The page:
Saint Helena - first inhabitants?

Jul 2011
579
western Europe
#1
There seems to be no proof of the slightest human pre-colonial presence on the island. Nonetheless, are there any clues alluding toward the possibility of an indigenous population (who, when, for how long etc.)?

What can we assume?
 
Nov 2010
7,644
Cornwall
#2
There seems to be no proof of the slightest human pre-colonial presence on the island. Nonetheless, are there any clues alluding toward the possibility of an indigenous population (who, when, for how long etc.)?

What can we assume?
We can assume it was uninhabited.

https://en.wikipedia.org/wiki/History_of_Saint_Helena

Maybe colonisation can be universally perceived as good if there's no one in the way?
 
Jul 2011
579
western Europe
#3
johnincornwall said:
Maybe colonisation can be universally perceived as good if there's no one in the way?
It wouldn't be called colonization then, would it?

There might have been some former settlement on the island (either by Africans or Native Americans - or both). Even though at present we lack evidence, we cannot discard it either.
 
Last edited:

Tulius

Ad Honorem
May 2016
5,532
Portugal
#4
There seems to be no proof of the slightest human pre-colonial presence on the island. Nonetheless, are there any clues alluding toward the possibility of an indigenous population (who, when, for how long etc.)?

What can we assume?
Since that when the Portuguese arrived there it was inhabited, and since we don’t have records of previous inhabitants or any archaeological evidence, we must assume until such records appear, if they ever appear, that the first inhabitants were seasonal Portuguese sailors.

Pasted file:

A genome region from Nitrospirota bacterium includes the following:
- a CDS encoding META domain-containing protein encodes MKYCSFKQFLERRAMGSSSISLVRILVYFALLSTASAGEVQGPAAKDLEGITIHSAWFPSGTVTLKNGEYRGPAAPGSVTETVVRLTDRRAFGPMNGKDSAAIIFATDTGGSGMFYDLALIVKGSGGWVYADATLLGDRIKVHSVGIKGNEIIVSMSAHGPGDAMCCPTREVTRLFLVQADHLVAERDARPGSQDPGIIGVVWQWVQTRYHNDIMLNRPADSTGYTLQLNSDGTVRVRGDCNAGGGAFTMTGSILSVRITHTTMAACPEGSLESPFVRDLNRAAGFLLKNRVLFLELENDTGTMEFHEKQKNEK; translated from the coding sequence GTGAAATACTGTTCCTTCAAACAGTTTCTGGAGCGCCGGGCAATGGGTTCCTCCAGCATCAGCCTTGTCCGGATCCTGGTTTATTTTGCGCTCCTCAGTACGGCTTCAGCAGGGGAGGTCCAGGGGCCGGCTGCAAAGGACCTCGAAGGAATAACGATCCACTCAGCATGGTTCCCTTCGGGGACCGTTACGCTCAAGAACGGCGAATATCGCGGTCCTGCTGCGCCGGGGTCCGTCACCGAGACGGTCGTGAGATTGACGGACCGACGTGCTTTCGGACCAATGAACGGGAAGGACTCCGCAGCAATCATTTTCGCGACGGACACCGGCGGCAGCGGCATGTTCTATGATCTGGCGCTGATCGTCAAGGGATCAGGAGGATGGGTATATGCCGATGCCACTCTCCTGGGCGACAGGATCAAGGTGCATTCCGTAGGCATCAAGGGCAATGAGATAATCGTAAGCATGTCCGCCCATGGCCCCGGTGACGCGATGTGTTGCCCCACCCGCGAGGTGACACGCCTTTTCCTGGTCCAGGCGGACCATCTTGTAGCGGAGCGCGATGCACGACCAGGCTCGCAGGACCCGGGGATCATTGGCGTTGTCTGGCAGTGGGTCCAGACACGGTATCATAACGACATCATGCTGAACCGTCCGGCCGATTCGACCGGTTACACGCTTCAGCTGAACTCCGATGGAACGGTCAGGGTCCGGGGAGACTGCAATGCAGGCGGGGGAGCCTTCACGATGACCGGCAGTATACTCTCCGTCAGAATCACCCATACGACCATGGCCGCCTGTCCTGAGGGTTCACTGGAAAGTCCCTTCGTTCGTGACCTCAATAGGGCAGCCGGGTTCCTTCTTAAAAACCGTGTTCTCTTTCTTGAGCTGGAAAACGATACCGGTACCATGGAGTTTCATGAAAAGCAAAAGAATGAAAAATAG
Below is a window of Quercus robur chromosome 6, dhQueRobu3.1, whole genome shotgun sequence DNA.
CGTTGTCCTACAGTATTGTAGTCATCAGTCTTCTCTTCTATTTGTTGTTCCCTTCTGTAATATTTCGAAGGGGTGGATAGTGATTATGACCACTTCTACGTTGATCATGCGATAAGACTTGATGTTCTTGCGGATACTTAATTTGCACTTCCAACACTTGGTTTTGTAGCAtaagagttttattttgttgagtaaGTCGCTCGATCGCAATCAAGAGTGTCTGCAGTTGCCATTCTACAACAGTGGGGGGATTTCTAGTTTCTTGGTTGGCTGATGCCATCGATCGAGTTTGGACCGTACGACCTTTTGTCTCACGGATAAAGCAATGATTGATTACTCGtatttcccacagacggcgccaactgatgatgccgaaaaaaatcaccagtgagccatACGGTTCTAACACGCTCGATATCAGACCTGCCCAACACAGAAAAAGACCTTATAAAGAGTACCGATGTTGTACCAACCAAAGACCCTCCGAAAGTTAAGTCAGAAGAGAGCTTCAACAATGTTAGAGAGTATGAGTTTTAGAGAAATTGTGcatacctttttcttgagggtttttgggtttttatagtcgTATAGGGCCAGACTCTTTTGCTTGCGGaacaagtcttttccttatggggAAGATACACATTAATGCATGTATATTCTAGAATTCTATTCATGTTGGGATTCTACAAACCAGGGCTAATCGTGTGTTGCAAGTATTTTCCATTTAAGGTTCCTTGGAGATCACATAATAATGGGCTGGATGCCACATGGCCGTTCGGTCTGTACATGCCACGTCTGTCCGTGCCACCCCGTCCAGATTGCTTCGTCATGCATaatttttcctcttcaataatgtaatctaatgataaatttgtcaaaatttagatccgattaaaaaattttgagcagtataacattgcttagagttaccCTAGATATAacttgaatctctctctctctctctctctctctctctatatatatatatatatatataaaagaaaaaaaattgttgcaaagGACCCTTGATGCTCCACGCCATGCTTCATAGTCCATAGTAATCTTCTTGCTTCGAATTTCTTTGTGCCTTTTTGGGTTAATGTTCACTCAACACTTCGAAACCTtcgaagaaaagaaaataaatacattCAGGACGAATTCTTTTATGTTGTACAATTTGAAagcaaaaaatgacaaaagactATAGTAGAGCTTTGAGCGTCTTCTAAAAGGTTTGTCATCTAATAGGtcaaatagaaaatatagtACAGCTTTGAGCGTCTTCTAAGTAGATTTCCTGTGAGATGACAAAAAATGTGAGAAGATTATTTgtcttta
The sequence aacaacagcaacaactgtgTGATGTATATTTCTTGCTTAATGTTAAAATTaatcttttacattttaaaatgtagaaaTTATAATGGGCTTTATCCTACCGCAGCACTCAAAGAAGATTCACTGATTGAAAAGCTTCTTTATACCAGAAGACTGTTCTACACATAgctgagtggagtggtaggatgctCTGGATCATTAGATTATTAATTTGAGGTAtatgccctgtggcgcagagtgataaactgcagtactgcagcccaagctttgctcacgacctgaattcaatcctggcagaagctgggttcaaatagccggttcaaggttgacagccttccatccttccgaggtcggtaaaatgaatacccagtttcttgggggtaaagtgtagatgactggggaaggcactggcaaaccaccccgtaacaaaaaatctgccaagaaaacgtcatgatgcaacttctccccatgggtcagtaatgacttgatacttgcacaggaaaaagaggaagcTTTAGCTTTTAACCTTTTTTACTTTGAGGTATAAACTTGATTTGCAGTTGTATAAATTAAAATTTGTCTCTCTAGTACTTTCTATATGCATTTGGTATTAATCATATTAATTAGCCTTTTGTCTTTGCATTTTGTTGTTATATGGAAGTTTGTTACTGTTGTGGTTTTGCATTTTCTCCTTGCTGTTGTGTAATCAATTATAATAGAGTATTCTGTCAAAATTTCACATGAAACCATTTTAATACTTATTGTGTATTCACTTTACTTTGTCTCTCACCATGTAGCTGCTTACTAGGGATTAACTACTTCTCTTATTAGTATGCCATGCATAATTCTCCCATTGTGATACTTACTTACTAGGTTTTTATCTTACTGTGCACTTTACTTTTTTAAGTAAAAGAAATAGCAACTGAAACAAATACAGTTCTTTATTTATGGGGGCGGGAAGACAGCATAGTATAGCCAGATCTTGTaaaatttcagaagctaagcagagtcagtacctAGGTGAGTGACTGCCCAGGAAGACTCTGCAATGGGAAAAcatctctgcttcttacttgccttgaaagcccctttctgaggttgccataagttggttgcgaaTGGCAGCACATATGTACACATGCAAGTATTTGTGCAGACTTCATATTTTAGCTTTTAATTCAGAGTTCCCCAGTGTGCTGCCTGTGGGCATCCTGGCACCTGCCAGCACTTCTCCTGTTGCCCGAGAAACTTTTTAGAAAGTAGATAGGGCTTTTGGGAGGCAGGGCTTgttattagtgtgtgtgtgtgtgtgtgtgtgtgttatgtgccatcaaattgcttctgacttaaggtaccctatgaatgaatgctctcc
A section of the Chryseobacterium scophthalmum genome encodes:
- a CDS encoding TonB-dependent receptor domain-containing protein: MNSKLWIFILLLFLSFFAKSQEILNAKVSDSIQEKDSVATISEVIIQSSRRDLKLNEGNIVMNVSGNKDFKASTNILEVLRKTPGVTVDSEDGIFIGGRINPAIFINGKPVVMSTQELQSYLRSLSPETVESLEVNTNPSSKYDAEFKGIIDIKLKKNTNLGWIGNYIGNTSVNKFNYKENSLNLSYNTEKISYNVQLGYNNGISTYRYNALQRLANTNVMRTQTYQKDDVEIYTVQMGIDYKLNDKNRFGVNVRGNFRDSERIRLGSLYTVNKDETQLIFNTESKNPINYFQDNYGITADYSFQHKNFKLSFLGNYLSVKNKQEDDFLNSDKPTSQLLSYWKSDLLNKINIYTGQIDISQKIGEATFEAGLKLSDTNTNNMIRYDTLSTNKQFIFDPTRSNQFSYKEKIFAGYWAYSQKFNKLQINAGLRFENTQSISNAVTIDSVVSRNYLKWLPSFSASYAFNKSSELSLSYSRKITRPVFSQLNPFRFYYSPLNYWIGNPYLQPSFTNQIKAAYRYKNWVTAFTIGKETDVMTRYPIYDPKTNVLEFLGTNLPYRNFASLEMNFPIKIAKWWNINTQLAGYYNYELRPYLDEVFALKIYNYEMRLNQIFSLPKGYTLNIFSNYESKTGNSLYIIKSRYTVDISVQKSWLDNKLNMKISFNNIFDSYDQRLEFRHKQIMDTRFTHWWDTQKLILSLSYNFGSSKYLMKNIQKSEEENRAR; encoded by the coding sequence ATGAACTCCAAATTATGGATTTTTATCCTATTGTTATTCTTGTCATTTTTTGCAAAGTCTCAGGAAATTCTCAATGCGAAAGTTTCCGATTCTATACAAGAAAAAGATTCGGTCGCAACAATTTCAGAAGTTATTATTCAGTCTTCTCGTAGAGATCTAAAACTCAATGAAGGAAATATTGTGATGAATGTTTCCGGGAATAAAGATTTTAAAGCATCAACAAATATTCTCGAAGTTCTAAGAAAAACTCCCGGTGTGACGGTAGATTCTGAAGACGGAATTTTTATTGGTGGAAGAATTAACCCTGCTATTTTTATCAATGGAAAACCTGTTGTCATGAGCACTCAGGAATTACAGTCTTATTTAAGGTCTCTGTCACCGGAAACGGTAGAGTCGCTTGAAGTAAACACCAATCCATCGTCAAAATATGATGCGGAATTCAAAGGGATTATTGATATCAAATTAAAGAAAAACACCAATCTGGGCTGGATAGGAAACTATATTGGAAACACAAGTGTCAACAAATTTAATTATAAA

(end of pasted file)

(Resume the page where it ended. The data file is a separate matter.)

As for the previous presence of Africans or Americans it seems unlikely since they only practiced coastal navigation in the Atlantic. Quite different scenario from the intense navigation in the Indian Ocean, or the possible bridge between Oceania and America in the South Pacific.
 
Jul 2011
579
western Europe
#5
^Why would navigational bridges have existed across all oceans except the Atlantic though? Given the likelihood of pre-Columbian crossings, it is more than possible the island once saw human settlement.

Why they eventually left or disappeared may be a tougher question.
 
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Tulius

Ad Honorem
May 2016
5,532
Portugal
#6
Given the likelihood of pre-Columbian crossings, it is more than possible the island once saw human settlement.
Likelihood, in the South Atlantic? Well, that is a matter of opinion, and since we don’t have evidences it is purely speculative, almost bordering fiction.
 

Tulius

Ad Honorem
May 2016
5,532
Portugal
#9
Jul 2011
579
western Europe
#10
If pre-Columbian transatlantic crossings are likely to have happened, then it is unwise to discard the possibility of ancient human settlement on the island.
 

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